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The Bottom Line To Investors From Tax Inversions: No Above Average Returns

Tyler Durden's picture




 

While it remains to be seen if Obama can put an end to what has been the hottest M&A trend in 2014, namely engaging in tax redomiciling "inversion" deals, it is clear that the C-suite is delighted to continue pursuing deals which minimize the cash outflows to the US Treasury, with some 52 redomiciling deals done since 1983, 22 taking place since 2009 and another 10 being finalized and many more in the works. But what is the track record of tax inversions when it comes to the bottom line, namely investor returns.  According to a Reuters calculation, "companies that have done such "inversion" deals have failed to produce above-average returns for investors."

The details, from looking back three decades at 52 completed transactions, the review showed:

  • 19 of the companies have subsequently outperformed the Standard & Poor's 500 index;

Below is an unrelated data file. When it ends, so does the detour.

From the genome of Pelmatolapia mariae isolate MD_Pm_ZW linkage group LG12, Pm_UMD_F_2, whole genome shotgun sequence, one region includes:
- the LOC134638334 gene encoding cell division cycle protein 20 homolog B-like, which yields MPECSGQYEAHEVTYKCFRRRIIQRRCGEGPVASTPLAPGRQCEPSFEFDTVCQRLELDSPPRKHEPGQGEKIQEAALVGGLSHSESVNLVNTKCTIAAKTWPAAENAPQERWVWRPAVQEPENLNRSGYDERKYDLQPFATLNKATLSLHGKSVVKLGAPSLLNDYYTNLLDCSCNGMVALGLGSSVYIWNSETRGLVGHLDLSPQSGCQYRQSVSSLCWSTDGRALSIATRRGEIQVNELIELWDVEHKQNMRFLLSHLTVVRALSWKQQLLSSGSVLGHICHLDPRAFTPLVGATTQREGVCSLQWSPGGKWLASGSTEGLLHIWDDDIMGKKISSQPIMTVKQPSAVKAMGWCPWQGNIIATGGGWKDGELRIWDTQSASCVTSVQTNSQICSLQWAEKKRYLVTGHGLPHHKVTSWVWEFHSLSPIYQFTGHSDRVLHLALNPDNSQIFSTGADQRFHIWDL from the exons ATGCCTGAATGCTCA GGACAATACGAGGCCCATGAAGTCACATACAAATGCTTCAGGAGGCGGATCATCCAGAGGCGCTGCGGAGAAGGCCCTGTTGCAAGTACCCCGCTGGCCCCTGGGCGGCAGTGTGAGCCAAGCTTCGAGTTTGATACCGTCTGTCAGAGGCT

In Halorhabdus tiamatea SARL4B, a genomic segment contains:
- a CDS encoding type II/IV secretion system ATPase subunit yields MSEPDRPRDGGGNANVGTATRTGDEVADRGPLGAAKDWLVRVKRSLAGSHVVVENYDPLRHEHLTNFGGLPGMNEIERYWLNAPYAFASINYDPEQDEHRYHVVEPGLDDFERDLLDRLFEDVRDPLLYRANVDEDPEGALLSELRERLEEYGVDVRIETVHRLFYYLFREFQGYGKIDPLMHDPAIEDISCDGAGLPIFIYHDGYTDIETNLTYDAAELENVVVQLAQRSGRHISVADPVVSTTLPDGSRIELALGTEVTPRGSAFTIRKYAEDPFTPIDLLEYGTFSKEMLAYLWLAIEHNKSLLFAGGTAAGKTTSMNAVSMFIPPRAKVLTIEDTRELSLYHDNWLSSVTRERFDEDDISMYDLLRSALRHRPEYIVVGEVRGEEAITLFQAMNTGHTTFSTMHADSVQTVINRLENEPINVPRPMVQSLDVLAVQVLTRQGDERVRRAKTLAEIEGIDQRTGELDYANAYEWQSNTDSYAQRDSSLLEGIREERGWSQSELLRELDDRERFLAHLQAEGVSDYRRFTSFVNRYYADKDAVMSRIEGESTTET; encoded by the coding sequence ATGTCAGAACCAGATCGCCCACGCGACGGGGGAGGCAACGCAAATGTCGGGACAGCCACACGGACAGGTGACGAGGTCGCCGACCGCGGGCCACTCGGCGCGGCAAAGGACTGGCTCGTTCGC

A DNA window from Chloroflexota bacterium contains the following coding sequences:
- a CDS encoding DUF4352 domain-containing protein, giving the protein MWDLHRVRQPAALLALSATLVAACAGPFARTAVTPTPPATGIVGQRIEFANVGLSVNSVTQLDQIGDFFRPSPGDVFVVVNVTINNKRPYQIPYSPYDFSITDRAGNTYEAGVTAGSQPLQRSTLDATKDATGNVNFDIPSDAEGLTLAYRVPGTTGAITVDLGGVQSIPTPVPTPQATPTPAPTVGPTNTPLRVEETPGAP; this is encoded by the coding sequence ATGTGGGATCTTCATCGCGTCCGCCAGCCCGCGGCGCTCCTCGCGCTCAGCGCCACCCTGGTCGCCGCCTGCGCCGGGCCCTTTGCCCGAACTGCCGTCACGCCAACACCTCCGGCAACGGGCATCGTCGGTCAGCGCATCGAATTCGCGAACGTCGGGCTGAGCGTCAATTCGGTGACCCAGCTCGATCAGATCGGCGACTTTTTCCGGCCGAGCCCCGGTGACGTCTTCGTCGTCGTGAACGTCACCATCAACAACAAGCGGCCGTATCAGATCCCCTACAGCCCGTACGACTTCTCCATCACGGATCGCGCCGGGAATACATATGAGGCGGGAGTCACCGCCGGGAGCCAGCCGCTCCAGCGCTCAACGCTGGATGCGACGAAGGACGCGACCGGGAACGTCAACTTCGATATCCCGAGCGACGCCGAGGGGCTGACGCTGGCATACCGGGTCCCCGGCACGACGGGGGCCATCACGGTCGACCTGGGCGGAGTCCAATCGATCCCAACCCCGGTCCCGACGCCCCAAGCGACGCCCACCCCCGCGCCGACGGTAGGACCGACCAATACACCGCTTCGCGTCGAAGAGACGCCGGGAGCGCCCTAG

• 19 have underperformed;
  • 10 have been bought by rivals;
  • 3 have gone out of business;
  • 1 has reincorporated back in the United States.

More from Reuters:

Among the poorest performers in the review were oilfield services and engineering firms, all from Texas. Among them was the first of these companies to invert, McDermott International Inc (MDR.N), which moved its tax home-base to Panama in 1983.

 

Drugmakers are dominating the latest wave of inversions and most of them have outperformed the benchmark index. So far in 2014, five U.S. pharmaceutical firms have agreed to redomicile to Ireland, Canada or the Netherlands. Deals that have not been completed were excluded from the review.